The long-held belief that cats are aloof animals that don’t like spending time with their owners may not be true, a new study suggests.
A team of researchers from Oregon State University and New Jersey’s Monmouth University found that on the contrary, cats seem to enjoy being with their owners, disproving theories that they are unsociable and condescending companions, Tech Times reports.
The scientists observed cats and applied similar cognitive tests that have already been conducted on dogs and tortoises, with the intent of proving that cats are far from unfriendly.
The study evaluated cats’ sociability by testing their preferences in four external stimuli or incentives, namely human social interaction, food, toys and smell.
Similar to how Galapagos tortoises were shown to favor interactions with their keepers, half the cats that participated in the study chose human contact rather than the other stimuli presented to them, even over food.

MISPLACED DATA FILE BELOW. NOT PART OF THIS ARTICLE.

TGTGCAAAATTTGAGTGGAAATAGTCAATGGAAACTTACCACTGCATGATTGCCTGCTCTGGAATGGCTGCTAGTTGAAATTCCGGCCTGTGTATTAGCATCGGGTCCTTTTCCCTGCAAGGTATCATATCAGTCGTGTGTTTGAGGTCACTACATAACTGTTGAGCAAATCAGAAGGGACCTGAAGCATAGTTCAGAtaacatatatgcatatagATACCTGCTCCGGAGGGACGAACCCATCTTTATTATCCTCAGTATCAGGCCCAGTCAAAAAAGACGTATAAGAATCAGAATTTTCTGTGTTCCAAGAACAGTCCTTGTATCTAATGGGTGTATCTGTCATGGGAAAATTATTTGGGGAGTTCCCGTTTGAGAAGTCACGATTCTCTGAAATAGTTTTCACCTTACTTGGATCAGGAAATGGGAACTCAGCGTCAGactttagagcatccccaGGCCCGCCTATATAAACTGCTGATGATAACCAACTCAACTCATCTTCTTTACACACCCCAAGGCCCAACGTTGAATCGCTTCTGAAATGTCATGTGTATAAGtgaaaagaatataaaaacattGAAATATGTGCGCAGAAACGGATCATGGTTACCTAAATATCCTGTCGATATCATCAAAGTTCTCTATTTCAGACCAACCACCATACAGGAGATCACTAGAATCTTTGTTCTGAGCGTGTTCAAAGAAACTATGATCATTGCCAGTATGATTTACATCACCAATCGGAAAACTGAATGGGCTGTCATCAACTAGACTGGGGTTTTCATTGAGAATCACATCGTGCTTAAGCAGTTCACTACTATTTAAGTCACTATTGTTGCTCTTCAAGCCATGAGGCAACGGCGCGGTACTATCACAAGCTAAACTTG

The researchers point out that “while it has been suggested that cat sociality exists on a continuum, perhaps skewed toward independency,” cats actually enjoy human company and like to be cuddled and petted by humans.
They might even like human contact more than dogs, which have proven to prefer food to petting.
The study observed 50 cats that came from private homes and animal shelters. They research team deprived them of the four incentives for a few hours in order to check on which one the cats would go to when the same stimuli were reintroduced.
Of the participating cats, half of them favored spending time with people rather than the other incentives, while around 37% chose their stomachs and went for food.
The researchers explain that the perception of cats being difficult to train might be more because pet owners don’t fully understand what cats like and what motivates them to act. Previous analyses of feline cognitive skills have already revealed that cats have “complex socio-cognitive and problem solving abilities,” they say.
Hopefully, this new study could help develop specific training strategies for cats. The team will continue their observations, this time by focusing on breed and how past experiences with humans might affect a cat’s preferences.
The study was published in the journal Behavioural Processes.